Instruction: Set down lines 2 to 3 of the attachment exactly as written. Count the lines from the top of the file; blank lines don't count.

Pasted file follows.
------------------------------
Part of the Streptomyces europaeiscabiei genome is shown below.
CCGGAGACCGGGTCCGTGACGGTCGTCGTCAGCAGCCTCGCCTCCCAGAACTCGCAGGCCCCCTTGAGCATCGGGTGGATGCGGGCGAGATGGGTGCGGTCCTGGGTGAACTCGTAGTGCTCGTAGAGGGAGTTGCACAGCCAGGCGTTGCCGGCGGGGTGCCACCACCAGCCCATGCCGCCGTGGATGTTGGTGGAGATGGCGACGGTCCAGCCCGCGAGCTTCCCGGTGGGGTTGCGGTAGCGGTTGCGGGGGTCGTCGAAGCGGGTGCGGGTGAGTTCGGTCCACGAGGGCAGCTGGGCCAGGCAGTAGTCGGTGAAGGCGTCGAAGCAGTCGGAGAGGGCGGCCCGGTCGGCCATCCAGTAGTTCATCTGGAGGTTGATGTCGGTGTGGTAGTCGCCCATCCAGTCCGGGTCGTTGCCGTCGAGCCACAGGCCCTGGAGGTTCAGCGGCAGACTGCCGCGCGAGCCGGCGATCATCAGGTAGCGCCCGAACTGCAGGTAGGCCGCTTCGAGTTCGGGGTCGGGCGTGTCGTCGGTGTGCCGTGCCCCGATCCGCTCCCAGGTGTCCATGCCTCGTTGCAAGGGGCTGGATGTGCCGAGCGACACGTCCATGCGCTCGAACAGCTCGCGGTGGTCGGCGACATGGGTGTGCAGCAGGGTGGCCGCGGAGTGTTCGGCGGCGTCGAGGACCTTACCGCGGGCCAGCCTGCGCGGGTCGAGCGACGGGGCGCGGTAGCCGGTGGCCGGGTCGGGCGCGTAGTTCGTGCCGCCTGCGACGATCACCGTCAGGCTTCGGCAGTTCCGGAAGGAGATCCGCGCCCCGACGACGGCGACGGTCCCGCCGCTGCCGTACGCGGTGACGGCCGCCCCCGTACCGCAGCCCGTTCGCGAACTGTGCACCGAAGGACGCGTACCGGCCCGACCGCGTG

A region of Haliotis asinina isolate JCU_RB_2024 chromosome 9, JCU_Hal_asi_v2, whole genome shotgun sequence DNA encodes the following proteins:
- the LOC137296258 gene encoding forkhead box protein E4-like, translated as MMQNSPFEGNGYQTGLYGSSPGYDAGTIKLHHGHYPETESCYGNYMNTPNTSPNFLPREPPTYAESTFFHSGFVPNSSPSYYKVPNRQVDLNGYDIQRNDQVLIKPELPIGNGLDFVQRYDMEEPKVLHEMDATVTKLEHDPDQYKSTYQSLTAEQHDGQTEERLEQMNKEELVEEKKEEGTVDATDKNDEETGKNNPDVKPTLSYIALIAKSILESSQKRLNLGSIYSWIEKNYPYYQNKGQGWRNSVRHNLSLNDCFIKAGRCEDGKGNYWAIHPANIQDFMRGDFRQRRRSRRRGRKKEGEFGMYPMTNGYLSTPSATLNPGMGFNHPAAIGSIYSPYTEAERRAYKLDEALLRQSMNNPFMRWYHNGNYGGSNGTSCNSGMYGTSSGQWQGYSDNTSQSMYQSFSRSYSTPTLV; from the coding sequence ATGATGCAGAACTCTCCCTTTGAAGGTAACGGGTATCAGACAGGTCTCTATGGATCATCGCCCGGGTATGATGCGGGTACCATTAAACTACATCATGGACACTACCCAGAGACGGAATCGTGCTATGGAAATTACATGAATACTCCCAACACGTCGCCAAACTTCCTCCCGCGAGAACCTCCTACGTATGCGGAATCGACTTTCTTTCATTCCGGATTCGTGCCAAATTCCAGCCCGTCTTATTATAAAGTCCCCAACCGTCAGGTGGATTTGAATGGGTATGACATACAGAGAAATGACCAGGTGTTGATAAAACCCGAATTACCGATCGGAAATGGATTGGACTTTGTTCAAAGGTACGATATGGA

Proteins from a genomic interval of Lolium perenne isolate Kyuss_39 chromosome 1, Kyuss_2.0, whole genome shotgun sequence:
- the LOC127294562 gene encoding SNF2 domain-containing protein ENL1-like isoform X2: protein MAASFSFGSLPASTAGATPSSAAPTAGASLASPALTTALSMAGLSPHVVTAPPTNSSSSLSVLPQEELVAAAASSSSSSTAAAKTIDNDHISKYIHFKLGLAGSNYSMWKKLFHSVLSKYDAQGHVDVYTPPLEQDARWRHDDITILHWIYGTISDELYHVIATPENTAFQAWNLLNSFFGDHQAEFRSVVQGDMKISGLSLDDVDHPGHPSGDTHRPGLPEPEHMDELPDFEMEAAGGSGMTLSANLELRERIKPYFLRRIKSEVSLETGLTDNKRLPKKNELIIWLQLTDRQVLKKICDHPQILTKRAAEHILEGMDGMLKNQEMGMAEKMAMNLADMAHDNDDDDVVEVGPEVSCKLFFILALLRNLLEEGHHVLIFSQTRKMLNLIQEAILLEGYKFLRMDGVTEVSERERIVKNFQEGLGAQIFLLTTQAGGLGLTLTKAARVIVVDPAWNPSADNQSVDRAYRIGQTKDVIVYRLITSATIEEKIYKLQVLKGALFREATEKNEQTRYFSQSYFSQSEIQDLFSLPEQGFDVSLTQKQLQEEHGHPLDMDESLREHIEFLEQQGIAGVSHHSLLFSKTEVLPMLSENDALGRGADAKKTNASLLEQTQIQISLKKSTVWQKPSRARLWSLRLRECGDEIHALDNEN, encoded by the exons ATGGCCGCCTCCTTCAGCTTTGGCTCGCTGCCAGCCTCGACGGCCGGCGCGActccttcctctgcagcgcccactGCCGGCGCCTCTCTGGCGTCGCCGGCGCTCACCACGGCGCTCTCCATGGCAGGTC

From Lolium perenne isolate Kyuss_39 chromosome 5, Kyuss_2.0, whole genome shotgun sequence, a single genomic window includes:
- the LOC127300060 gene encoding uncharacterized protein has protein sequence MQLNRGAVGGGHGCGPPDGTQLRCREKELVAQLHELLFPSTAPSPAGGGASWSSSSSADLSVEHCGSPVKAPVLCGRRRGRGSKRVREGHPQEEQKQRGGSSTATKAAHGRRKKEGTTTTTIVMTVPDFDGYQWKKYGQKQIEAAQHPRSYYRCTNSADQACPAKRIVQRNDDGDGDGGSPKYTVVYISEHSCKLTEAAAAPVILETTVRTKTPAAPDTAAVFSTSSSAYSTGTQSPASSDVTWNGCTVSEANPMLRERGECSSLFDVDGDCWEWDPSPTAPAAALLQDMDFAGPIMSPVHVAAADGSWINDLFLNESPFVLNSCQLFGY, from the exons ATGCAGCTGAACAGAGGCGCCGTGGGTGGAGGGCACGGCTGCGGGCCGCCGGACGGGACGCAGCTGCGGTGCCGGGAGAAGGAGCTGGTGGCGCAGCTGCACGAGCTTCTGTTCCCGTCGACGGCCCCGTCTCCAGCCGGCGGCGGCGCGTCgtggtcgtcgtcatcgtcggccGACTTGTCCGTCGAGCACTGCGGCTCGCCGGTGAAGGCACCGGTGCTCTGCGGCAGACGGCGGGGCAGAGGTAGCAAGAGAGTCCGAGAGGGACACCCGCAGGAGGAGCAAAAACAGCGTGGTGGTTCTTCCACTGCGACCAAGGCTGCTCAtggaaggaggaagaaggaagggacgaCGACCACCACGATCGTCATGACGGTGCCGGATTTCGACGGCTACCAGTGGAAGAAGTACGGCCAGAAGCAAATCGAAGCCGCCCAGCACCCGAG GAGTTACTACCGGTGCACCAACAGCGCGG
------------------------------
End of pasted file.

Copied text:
CCGGAGACCGGGTCCGTGACGGTCGTCGTCAGCAGCCTCGCCTCCCAGAACTCGCAGGCCCCCTTGAGCATCGGGTGGATGCGGGCGAGATGGGTGCGGTCCTGGGTGAACTCGTAGTGCTCGTAGAGGGAGTTGCACAGCCAGGCGTTGCCGGCGGGGTGCCACCACCAGCCCATGCCGCCGTGGATGTTGGTGGAGATGGCGACGGTCCAGCCCGCGAGCTTCCCGGTGGGGTTGCGGTAGCGGTTGCGGGGGTCGTCGAAGCGGGTGCGGGTGAGTTCGGTCCACGAGGGCAGCTGGGCCAGGCAGTAGTCGGTGAAGGCGTCGAAGCAGTCGGAGAGGGCGGCCCGGTCGGCCATCCAGTAGTTCATCTGGAGGTTGATGTCGGTGTGGTAGTCGCCCATCCAGTCCGGGTCGTTGCCGTCGAGCCACAGGCCCTGGAGGTTCAGCGGCAGACTGCCGCGCGAGCCGGCGATCATCAGGTAGCGCCCGAACTGCAGGTAGGCCGCTTCGAGTTCGGGGTCGGGCGTGTCGTCGGTGTGCCGTGCCCCGATCCGCTCCCAGGTGTCCATGCCTCGTTGCAAGGGGCTGGATGTGCCGAGCGACACGTCCATGCGCTCGAACAGCTCGCGGTGGTCGGCGACATGGGTGTGCAGCAGGGTGGCCGCGGAGTGTTCGGCGGCGTCGAGGACCTTACCGCGGGCCAGCCTGCGCGGGTCGAGCGACGGGGCGCGGTAGCCGGTGGCCGGGTCGGGCGCGTAGTTCGTGCCGCCTGCGACGATCACCGTCAGGCTTCGGCAGTTCCGGAAGGAGATCCGCGCCCCGACGACGGCGACGGTCCCGCCGCTGCCGTACGCGGTGACGGCCGCCCCCGTACCGCAGCCCGTTCGCGAACTGTGCACCGAAGGACGCGTACCGGCCCGACCGCGTG

A region of Haliotis asinina isolate JCU_RB_2024 chromosome 9, JCU_Hal_asi_v2, whole genome shotgun sequence DNA encodes the following proteins: